* Double Fine Adventure - http://www.kickstarter.com/projects/66710809/double-fine-adv...
* The Banner Saga - http://www.kickstarter.com/projects/stoic/the-banner-saga
* Wasteland 2 - http://www.kickstarter.com/projects/inxile/wasteland-2
* Shadowrun Returns - http://www.kickstarter.com/projects/1613260297/shadowrun-ret...
Even smaller games are getting funding this way:
* Valdis Story - http://www.kickstarter.com/projects/460275866/valdis-story-a...
* Echoes of Eternia - http://www.kickstarter.com/projects/1465600975/echoes-of-ete...
And not just electronic games, but pen and paper RPGs too:
You can buy micro-currency in advance and in exchange receive perks similar to KickStarter. By running it themselves, Grinding Gears gets access to the funds and can dish out the benefits immediately.
And most importantly, people are doing this all with an open heart, actually being happy to encourage and assist innovation and creation of new products. I would say that kickstarter is one of the coolest and world-changing website (more than a website.. product, idea) of this decade.
Consumer electronics is just one of the areas KS is disrupting. Software and games are another one. But there are basically no limits! I wholeheartedly believe that once KS is popular enough if someone came with a project to send a video camera to the moon (on which you can buy video time to simply rotate it and look around) it would get funded right away.
When one or two of highly publicized projects fold, I expect a good amount of Kickstarter complaints.
For example, I could see DropBox raising a sizable seed round on KickStarter if it was an option when they launched. (Free 250gb plan for a year with a donation of $50.)
Some SEC rules or something?
EDIT: Then imagine how motivated those 1000's of others would be to promote a startup they owned a stake in.
But that was part of the recent JOBS act. You'll be able to do that soon for good or ill.
I'm most interested in how they deal with the rights of these investors. Will they be able to demand to inspect books of startups they invested in? Will they have voting rights?
It could get dicey, especially with unsophisticated investors.
Essentially it's because of SEC. First of all you have (had) the 500 limit for investors, so any fundraiser where only, let's say 400 people, could give money would be rather shitty.
Then the other part was that if you wanted to invest in early stage startups, you have to be an accredited investor. That is you have to either make 200K a year for the last two years (or 300K together with a spouse) or have $1 million in the bank. So again, not too many people fill those requirements.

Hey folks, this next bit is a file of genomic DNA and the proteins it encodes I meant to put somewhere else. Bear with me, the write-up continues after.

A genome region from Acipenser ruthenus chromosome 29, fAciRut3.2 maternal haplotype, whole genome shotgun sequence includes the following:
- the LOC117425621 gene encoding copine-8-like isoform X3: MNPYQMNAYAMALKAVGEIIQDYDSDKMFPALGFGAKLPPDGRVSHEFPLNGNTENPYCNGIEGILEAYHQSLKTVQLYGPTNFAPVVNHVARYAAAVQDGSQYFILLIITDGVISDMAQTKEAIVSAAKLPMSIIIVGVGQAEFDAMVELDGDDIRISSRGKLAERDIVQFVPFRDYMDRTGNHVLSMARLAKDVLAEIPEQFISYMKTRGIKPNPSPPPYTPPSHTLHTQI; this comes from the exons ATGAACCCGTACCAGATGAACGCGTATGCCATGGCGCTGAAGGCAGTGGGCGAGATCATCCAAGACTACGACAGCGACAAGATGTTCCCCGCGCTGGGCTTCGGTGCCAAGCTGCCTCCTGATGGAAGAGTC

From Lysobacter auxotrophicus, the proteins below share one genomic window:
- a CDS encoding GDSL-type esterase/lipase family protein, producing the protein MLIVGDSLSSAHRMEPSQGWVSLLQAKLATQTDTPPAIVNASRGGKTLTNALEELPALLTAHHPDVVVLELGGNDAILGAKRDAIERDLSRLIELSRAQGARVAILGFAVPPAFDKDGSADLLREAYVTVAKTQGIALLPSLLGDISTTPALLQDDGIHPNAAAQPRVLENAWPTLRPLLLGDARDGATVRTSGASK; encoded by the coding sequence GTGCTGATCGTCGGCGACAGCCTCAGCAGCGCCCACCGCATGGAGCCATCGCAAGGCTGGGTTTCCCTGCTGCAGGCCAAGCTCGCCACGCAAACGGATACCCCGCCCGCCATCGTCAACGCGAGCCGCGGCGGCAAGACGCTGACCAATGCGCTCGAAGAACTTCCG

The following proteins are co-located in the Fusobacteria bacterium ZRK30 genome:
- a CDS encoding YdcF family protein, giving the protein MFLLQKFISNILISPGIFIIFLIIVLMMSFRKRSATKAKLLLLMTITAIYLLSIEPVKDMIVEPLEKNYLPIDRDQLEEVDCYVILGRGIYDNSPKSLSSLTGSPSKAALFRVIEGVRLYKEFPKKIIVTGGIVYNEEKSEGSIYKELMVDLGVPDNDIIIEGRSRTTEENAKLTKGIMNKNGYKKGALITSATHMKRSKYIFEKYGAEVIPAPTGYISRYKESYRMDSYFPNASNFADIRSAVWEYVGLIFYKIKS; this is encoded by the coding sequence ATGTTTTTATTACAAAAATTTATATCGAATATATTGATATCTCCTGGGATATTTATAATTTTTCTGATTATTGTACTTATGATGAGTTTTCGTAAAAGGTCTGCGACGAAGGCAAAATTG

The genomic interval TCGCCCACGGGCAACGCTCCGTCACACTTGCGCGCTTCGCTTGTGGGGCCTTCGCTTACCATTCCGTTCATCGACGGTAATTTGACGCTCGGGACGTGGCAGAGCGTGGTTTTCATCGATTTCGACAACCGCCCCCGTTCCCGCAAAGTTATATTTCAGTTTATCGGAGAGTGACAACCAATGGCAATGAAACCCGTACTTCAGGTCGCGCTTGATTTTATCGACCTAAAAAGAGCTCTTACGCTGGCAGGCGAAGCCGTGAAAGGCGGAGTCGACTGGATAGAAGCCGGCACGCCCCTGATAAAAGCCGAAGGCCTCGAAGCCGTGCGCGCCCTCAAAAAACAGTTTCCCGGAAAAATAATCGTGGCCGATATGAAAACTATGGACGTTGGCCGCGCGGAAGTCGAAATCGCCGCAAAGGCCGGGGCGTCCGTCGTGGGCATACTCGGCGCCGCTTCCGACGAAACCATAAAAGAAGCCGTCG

In terms of companies that were still attempting this, http://www.profounder.com/ is one of the bigger ones. They (sort of) made it work through some loopholes as far as I knew.
Games are another example eridius pointed out, showing 6 successful projects out of the 10000s of games that will be produced outside of Kickstarter this year! What's happening is in some cases awesome but it's not disruption.
Day 1: Disruptive company is formed.
Day 2: Disrupted industry in flames, disruptive company wins!
So true. Kickstarter is Wordpress for gadgets; anyone with an idea and some talent and experience can make something without first needing to get pre-approved by some self-appointed authority.
I think anywhere where someone says "you can't do that" is ripe for this kind of disruption. So what's next?
I don't know if that's just the success rate of crossing the funding threshold or success rate of delivering the project as well.
I've never even considered that the consumer electronics projects are art in their own right.
I've only funded a CD for my friends' band, but if I wasn't a student (aka, had disposable income), there are quite a few things in the consumer electronics space that I would have loved to pick up.
An art project like the one mentioned is relatively small. CE projects, which want to ship millions of units is an entirely different affair, usually costing millions of dollars and large teams composed of many different specialities.
Even if you did raise $5 million USD you still need a design team and manufacturing. And there's no guarantee of success either. I just don't see Kickstarter helping much.
The real force here is small-batch manufacturing, which has been a long time in coming. Laser cutters, water-jet cutters, 3D printers, and - perhaps more importantly - the technology to enter a credit card number, press a button, and ship your CAD drawings around the world to a shop in some Chinese city where a team of machinists can whip up a thousand units for small amounts of money.